Indie Film Director Wants to Make Delaware Her Hollywood

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    NEWSLETTERS

    A Brooklyn-based director is trying to use her low budget indie film to draw attention to Delaware as a great location for other filmmakers.

    Writer and director Lindsey Copeland needs to raise $500,000 to make her film "Thumper" a reality.

    While the movie may be about a pair of high school sweethearts who are accidentally reunited on the eve of their respective weddings to other people, Copeland says the state of Delaware plays the silent third lead. "Really what's exciting about making a movie [in Delaware] is sometimes the quietness and sometimes the stillness. You can see the smaller moments of beauty in that."

    Copeland, who now lives in Brooklyn after growing up in Delaware, believes her film could lure other filmmakers to consider shooting movies in the First State. "Delaware has so much opportunity for filming."

    Beyond the landscape, the quality of Delaware residents also drew Copeland to return home to film her next project. "The people are super friendly. I think there is a really strong sense of community and a lot of places in Delaware have unique stories behind them." She hopes to get as many Delawareans and Delaware businesses involved in the film making process as possible.

    She says "Thumper" deals with the nostalgic longing for the way things used to be versus the actual way things were, "The difference really between the way these characters remember their shared histories versus the way it really was. How we can sometimes have a very slanted view of nostalgia and how we can sometimes color the past in our memory."

    Using Kickstarter to raise money for films has become more popular in recent years. Even some big Hollywood names are getting in on the act. A film based off the show "Veronica Mars" has raised nearly $6 million from 96,000 supporters, and "Scrubs" star Zach Braff raised more than $3 million for his follow up to "Garden State."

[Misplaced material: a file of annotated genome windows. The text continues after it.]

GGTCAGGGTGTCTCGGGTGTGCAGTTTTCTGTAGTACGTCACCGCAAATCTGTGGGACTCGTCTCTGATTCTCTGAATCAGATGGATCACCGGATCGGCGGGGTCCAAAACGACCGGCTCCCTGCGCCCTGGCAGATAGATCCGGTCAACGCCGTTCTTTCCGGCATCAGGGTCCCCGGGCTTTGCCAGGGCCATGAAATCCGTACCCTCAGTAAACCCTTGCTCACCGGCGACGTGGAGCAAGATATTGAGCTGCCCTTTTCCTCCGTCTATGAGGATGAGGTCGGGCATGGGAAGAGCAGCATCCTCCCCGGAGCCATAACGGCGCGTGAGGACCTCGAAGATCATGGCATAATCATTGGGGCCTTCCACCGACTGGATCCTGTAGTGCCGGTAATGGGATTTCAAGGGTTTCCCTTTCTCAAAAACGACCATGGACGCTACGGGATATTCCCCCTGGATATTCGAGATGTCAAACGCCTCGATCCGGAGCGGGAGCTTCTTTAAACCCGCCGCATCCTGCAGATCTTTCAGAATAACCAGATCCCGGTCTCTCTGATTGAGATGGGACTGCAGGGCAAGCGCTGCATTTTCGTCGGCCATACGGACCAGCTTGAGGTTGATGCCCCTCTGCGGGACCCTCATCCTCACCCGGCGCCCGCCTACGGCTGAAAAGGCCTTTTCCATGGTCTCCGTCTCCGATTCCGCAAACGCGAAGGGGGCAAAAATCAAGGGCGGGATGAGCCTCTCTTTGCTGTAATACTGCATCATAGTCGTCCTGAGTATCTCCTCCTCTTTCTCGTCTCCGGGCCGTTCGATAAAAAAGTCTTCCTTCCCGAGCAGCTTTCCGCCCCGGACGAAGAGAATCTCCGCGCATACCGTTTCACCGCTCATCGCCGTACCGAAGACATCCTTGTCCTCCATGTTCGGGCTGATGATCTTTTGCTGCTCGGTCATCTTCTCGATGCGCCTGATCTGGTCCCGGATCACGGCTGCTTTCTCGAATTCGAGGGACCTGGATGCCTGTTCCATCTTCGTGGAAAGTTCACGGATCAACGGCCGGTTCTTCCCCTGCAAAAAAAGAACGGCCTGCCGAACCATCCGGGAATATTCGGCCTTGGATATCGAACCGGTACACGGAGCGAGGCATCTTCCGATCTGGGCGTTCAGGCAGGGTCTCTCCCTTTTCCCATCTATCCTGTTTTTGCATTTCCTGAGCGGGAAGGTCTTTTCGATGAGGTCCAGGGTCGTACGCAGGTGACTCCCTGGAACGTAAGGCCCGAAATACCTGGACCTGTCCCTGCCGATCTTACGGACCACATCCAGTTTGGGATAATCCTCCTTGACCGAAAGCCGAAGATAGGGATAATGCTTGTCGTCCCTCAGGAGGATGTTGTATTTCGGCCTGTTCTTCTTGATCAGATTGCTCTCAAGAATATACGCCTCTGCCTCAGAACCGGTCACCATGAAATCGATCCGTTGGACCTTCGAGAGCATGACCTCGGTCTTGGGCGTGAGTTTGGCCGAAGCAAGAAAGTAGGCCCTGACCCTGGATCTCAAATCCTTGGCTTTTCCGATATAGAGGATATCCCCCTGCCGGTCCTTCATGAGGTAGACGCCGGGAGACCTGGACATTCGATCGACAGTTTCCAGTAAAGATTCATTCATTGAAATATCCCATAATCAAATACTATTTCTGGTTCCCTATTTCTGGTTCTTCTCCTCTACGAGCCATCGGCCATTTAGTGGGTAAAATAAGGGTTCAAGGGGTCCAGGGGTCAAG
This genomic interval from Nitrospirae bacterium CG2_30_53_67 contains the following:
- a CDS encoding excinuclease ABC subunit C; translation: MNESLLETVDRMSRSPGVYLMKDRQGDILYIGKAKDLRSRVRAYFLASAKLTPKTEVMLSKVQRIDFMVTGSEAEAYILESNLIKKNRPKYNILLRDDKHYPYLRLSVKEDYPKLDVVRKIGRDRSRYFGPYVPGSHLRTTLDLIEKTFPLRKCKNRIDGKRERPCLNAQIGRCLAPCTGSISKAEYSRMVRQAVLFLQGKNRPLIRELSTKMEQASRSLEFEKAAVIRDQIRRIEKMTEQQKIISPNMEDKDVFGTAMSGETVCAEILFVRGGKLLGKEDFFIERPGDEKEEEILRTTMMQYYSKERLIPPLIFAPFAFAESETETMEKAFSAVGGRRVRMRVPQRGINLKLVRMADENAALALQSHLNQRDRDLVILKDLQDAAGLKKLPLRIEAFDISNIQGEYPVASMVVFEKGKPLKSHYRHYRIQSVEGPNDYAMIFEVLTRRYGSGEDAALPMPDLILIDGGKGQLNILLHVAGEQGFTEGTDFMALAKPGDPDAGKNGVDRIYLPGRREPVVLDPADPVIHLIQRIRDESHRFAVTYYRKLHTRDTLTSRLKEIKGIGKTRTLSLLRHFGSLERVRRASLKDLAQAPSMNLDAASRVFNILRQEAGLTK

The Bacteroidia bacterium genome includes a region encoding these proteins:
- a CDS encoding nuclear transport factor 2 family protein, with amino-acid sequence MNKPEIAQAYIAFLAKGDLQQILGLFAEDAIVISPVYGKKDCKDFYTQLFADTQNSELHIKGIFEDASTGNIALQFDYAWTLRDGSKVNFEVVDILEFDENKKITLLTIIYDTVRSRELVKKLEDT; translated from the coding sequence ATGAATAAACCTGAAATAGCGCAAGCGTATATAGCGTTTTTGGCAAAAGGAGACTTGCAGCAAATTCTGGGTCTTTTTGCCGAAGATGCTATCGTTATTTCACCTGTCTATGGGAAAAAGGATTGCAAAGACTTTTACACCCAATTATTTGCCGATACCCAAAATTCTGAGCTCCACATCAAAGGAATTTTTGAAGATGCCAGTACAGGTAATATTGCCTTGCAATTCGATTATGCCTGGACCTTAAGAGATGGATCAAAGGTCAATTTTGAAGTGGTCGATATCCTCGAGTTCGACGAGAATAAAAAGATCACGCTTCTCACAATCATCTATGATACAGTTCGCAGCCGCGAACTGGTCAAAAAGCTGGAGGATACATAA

But with no big names attached, Copeland is facing an uphill battle to raise the half a million she needs to make her film. "A lot of people would say what we're doing is kind of nuts," said Copeland of the effort to raise so much money in such a small amount of time. "I really believe that this is something people want to see happen, and I believe that by making this film [in Delaware] we're going to draw a lot of attention to the state and draw a lot of attention for more filming."

    While $500,000 seems like a lot of money to most people, it's small change in the film business. Copeland says a movie with a $2.5 million budget is considered a "low budget" SAG-AFTRA film. "Thumper" is considered a modified low budget film. Copeland has until June 28 to raise the total sum.

    In addition to collecting support through the film's page on Kickstarter, Copeland will host a party to celebrate the Kickstarter campaign and raise money. The presentation about the film and a chance to meet members of the production team will be held Thursday night June 13 at Project Space in Wilmington.

    Copeland hopes to start filming in Delaware in August.


    This story was reported through a news coverage partnership between NBC10.com and NewsWorks.org